COLUMBIA, Mo. _ Wednesday marks the one-year anniversary of Gus Malzahn's introductory news conference as Auburn's head football coach, the day he stood alongside Auburn royalty Bo Jackson and Pat Sullivan and promised to deliver the program back to glory.
Just two years removed from winning the national championship as Auburn's offensive coordinator, Malzahn returned to find a program in shambles, fresh off a winless season in Southeastern Conference play.
But from his opening sentences as the Tigers' new boss, Malzahn reset the standard.
"It's a new day, and my goal is to get Auburn back to a championship level," he said, sharing the stage with Jackson and Sullivan, the two former Heisman Trophy winners who served on the school's search committee for its next head coach. "The expectations of Auburn are to win championships, so that's my goal."
No one could have expected Malzahn to work his magic this quickly. Nine days earlier Auburn had fired Gene Chizik, who in four seasons led the Tigers to records of 8-5, 14-0, 8-5 and 3-9. Ultimately, Auburn found the 2010 undefeated team to be the outlier during Chizik's reign. That season, with Malzahn directing an offense led by Heisman-winning quarterback Cam Newton, the Tigers averaged 41.2 points a game, swept through the SEC and toppled Oregon in the BCS national championship game.
After the 2011 season, Malzahn parlayed his success into the head-coaching job at Arkansas State, and a year later became an obvious candidate to revitalize his former place of employment. In Chizik's final season, the Tigers tried piecing players recruited to play in Malzahn's spread attack into a pro-style system under coordinator Scot Loeffler, resulting in a decrepit offense that were it not for Kentucky would have been the SEC's worst.
Picked to finish fifth in the SEC Western Division back in July, Auburn has already clinched the greatest turnaround season in SEC history, improving by eight wins to 11-1. And the No. 3 Tigers aren't finished. They face the SEC's other rebound specialists in Saturday's conference championship game, No. 5 Missouri, with an identical and no less surprising 7-1 run through SEC play.
If anyone can appreciate Auburn's sudden reclamation project, its next opponent can relate. Mizzou, accustomed to winning in the Big 12 Conference on Pinkel's watch, is coming off a 5-7 flop in its SEC debut season, the program's first losing record in eight years.
"Our situations are pretty much identical," Mizzou linebacker Donavon Bonner said. "It's really exciting. It's what SEC ball is all about. If you knew the two teams that had the toughest seasons last year would be in the SEC title game, people wouldn't believe that. So it's really just what is so beautiful about SEC football and this conference."
As Malzahn settled in at Auburn, inheriting a team with many players from his three seasons on campus, the Tigers' past successes and failures were no longer part of the rebuilding process.
"Really, when we first got here we asked them, 'Don't worry about anything that's happened in the past," he said. "'Don't care whose fault it was as far as last year, all that. Everybody has a fresh start.' We didn't talk about 2010. We just talked about the moment, talked about what they have to do, tried to show them and be consistent."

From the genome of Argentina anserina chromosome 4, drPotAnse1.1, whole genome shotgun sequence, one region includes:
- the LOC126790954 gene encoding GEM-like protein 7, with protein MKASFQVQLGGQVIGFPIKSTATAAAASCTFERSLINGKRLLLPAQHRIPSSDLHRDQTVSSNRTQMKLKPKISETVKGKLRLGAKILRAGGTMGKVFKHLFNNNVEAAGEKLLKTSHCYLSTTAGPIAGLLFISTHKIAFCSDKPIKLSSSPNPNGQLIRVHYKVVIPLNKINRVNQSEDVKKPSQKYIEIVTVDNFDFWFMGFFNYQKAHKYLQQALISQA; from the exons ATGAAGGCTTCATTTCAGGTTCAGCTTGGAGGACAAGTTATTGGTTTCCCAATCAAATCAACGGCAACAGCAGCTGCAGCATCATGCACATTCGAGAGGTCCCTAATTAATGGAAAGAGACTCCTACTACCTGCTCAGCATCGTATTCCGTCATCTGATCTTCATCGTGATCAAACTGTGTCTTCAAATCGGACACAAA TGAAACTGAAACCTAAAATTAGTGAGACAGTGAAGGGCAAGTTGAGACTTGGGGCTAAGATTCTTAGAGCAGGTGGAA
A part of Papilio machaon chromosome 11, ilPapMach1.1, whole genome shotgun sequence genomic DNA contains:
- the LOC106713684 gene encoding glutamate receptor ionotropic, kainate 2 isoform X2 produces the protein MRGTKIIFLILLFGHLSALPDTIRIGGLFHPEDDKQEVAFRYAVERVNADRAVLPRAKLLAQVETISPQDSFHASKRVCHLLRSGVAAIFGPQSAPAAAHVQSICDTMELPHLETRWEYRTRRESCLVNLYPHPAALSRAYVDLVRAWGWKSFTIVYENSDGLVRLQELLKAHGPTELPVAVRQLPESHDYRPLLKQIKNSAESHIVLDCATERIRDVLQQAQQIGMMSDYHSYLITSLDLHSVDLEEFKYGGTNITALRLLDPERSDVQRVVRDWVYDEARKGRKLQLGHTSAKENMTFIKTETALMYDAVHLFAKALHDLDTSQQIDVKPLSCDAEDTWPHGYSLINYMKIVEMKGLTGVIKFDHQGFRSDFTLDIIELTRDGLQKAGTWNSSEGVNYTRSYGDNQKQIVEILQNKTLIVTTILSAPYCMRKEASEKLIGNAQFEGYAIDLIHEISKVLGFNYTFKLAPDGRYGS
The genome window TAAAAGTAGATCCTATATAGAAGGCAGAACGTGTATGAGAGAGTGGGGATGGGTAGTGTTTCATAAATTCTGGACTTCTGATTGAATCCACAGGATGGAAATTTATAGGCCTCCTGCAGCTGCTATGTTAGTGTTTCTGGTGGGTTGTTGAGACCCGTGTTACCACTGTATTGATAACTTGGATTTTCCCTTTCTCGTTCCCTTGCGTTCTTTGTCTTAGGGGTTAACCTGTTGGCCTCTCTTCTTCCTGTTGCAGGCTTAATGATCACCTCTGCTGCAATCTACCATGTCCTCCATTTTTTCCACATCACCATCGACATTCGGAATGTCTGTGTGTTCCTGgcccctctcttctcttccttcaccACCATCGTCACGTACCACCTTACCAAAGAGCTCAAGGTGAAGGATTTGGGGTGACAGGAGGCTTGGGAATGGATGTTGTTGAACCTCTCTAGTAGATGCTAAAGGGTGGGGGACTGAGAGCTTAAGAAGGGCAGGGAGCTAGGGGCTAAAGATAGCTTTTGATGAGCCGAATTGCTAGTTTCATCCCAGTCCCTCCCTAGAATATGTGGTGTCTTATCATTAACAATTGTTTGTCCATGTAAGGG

Shortly before preseason camp began in August, Malzahn gathered his seniors and talked about goals.
"Across the board we all said that we just wanted to have the biggest turnaround in college football history," defensive tackle Nosa Eguae said. "That was our biggest thing."
With Saturday's stunning win over Alabama in the Iron Bowl _ won literally in the game's final second on Chris Davis' 100-yard return of a missed field goal _ the Tigers clinched the biggest one-year turnaround by an SEC team, improving their conference record by seven wins. The previous record of six was shared by four SEC teams: Ole Miss (1947, 1975), Georgia (1959) and LSU (1984).
Based on overall winning percentage, Auburn is the country's most improved team since last season, improving from .250 to .917. Second on the list: Missouri, from .417 to .917.
Malzahn's team has done it with a drastically improved offense. His no-huddle option-oriented spread averages 318.3 rushing yards a game, which ranks No. 5 nationally, behind only service academy option teams Army and Navy and unbeaten Ohio State and Northern Illinois. Junior tailback Tre Mason leads the SEC with 1,317 rushing yards and 18 rushing touchdowns. But the arrival of junior college transfer and former Georgia Bulldog defensive back Nick Marshall has transformed Malzahn's offense, much as Newton, a Florida transfer by way of junior college, did in 2010. Marshall (922 rushing yards) has eclipsed Texas A&M's Johnny Manziel as the SEC's most dangerous running quarterback but can also move the chains with his arm. He's averaged a healthy 8.4 yards per passing attempt in conference games.
Missouri coach Gary Pinkel has likened Marshall to former MU quarterback Brad Smith, once college football's most prolific double-threat runner and passer.
"They have a great offensive scheme, and they're really good at it," Pinkel said. "But it all starts with that quarterback. You're not going to stop him. ... We need to get all the work done we can this week because it's going to be a challenge for us."